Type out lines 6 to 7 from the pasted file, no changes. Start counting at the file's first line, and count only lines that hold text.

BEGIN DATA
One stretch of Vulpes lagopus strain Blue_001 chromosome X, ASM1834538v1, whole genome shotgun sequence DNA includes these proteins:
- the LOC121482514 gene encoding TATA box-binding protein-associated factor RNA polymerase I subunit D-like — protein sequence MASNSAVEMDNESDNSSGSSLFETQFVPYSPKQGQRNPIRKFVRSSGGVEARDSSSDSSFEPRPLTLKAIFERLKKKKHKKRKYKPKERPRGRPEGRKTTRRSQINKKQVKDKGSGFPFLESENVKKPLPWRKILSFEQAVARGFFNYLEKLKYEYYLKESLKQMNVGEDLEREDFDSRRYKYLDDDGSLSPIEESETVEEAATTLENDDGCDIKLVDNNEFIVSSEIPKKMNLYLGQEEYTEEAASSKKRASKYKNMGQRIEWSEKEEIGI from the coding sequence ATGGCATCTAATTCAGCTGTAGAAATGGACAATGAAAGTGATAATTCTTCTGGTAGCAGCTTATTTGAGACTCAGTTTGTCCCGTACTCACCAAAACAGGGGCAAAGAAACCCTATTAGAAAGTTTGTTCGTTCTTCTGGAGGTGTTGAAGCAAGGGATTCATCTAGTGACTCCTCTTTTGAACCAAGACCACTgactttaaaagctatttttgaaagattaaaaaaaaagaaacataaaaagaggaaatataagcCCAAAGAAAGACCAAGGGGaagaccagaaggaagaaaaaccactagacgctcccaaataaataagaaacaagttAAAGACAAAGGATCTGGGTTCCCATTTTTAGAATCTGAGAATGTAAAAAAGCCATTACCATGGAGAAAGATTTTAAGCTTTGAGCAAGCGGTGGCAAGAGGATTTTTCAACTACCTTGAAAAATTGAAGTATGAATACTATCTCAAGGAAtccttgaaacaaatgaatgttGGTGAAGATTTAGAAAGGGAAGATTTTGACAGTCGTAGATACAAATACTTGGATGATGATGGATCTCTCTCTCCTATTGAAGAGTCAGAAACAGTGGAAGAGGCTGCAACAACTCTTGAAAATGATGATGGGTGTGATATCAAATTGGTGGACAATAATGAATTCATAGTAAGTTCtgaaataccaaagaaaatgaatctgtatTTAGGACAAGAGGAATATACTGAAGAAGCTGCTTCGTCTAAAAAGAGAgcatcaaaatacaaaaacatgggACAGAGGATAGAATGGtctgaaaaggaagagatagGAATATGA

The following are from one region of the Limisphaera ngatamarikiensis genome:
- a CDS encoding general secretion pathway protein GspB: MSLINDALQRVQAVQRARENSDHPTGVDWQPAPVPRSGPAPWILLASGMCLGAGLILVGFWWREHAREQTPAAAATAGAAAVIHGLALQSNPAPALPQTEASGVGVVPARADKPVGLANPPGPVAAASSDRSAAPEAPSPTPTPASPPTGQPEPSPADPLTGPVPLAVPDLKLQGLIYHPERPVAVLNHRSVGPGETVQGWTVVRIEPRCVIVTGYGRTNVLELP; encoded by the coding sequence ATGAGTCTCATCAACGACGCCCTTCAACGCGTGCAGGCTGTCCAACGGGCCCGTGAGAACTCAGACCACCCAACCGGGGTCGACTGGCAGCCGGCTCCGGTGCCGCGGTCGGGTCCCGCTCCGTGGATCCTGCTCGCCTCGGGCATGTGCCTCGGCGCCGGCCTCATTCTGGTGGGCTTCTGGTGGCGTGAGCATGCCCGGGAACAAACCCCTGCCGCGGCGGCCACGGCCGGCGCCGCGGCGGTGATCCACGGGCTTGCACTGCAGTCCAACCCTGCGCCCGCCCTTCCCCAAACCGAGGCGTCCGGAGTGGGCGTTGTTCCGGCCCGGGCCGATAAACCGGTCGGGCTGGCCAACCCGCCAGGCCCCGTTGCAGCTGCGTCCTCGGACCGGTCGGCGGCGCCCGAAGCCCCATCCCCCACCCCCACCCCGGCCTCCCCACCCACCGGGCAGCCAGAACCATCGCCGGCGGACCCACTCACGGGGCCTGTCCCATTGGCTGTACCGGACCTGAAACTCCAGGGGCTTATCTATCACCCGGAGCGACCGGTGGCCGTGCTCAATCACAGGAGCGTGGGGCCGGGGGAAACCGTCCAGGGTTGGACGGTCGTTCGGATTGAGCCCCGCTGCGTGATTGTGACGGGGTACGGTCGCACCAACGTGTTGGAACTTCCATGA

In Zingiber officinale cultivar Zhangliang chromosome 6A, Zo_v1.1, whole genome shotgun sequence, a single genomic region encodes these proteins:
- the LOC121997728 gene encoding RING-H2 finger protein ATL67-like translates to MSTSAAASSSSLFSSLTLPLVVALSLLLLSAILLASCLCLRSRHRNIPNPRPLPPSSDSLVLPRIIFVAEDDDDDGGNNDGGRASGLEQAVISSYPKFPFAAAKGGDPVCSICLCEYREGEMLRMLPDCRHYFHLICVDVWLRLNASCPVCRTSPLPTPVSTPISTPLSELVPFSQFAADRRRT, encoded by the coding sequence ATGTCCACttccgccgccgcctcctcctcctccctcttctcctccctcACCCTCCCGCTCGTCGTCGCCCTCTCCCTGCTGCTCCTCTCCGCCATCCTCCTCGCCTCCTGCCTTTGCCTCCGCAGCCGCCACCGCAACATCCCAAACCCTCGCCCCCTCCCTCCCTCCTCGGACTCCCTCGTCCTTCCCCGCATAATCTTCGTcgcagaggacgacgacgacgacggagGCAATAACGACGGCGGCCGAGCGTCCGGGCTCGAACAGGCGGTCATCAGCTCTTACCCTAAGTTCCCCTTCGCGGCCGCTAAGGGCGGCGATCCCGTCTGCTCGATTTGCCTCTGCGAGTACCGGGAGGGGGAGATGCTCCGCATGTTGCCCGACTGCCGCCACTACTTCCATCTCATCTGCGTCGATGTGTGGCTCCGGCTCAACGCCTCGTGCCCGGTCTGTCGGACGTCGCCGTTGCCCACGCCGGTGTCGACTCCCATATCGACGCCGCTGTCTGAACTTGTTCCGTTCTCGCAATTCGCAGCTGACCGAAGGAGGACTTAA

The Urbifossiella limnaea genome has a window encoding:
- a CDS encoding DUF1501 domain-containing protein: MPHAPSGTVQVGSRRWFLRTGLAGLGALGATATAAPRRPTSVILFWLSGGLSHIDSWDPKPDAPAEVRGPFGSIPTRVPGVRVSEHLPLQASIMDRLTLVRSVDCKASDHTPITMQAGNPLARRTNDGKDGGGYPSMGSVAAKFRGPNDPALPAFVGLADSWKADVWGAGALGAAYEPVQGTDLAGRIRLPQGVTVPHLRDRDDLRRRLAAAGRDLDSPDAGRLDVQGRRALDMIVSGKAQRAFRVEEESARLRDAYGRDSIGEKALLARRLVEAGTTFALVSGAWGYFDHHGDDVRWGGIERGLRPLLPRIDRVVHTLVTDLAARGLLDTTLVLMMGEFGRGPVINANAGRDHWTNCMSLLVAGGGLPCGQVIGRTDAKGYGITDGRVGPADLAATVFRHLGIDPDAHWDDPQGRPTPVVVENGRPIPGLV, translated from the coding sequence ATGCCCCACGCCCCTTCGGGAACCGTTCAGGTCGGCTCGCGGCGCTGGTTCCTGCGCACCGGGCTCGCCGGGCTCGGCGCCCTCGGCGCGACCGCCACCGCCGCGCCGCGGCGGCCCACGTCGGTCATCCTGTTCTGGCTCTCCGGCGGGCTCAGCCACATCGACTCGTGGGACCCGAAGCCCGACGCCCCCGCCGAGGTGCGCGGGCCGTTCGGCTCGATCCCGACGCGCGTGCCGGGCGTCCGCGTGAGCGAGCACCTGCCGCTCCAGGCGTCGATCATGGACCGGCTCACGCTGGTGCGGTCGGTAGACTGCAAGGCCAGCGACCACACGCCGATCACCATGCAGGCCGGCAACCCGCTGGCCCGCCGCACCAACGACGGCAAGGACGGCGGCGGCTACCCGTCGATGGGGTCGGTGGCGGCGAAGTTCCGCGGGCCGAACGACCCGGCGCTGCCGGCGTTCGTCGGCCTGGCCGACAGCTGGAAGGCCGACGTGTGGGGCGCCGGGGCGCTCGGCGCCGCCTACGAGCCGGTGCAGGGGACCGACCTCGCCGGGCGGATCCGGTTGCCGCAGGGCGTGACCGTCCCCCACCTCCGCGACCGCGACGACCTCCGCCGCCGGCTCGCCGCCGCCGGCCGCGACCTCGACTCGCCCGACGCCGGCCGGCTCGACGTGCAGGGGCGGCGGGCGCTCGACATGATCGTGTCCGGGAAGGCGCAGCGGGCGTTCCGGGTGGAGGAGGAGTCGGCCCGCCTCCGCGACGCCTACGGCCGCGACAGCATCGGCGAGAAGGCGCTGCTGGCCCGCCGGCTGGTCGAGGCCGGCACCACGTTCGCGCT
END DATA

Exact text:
- the LOC121997728 gene encoding RING-H2 finger protein ATL67-like translates to MSTSAAASSSSLFSSLTLPLVVALSLLLLSAILLASCLCLRSRHRNIPNPRPLPPSSDSLVLPRIIFVAEDDDDDGGNNDGGRASGLEQAVISSYPKFPFAAAKGGDPVCSICLCEYREGEMLRMLPDCRHYFHLICVDVWLRLNASCPVCRTSPLPTPVSTPISTPLSELVPFSQFAADRRRT, encoded by the coding sequence ATGTCCACttccgccgccgcctcctcctcctccctcttctcctccctcACCCTCCCGCTCGTCGTCGCCCTCTCCCTGCTGCTCCTCTCCGCCATCCTCCTCGCCTCCTGCCTTTGCCTCCGCAGCCGCCACCGCAACATCCCAAACCCTCGCCCCCTCCCTCCCTCCTCGGACTCCCTCGTCCTTCCCCGCATAATCTTCGTcgcagaggacgacgacgacgacggagGCAATAACGACGGCGGCCGAGCGTCCGGGCTCGAACAGGCGGTCATCAGCTCTTACCCTAAGTTCCCCTTCGCGGCCGCTAAGGGCGGCGATCCCGTCTGCTCGATTTGCCTCTGCGAGTACCGGGAGGGGGAGATGCTCCGCATGTTGCCCGACTGCCGCCACTACTTCCATCTCATCTGCGTCGATGTGTGGCTCCGGCTCAACGCCTCGTGCCCGGTCTGTCGGACGTCGCCGTTGCCCACGCCGGTGTCGACTCCCATATCGACGCCGCTGTCTGAACTTGTTCCGTTCTCGCAATTCGCAGCTGACCGAAGGAGGACTTAA

The Urbifossiella limnaea genome has a window encoding: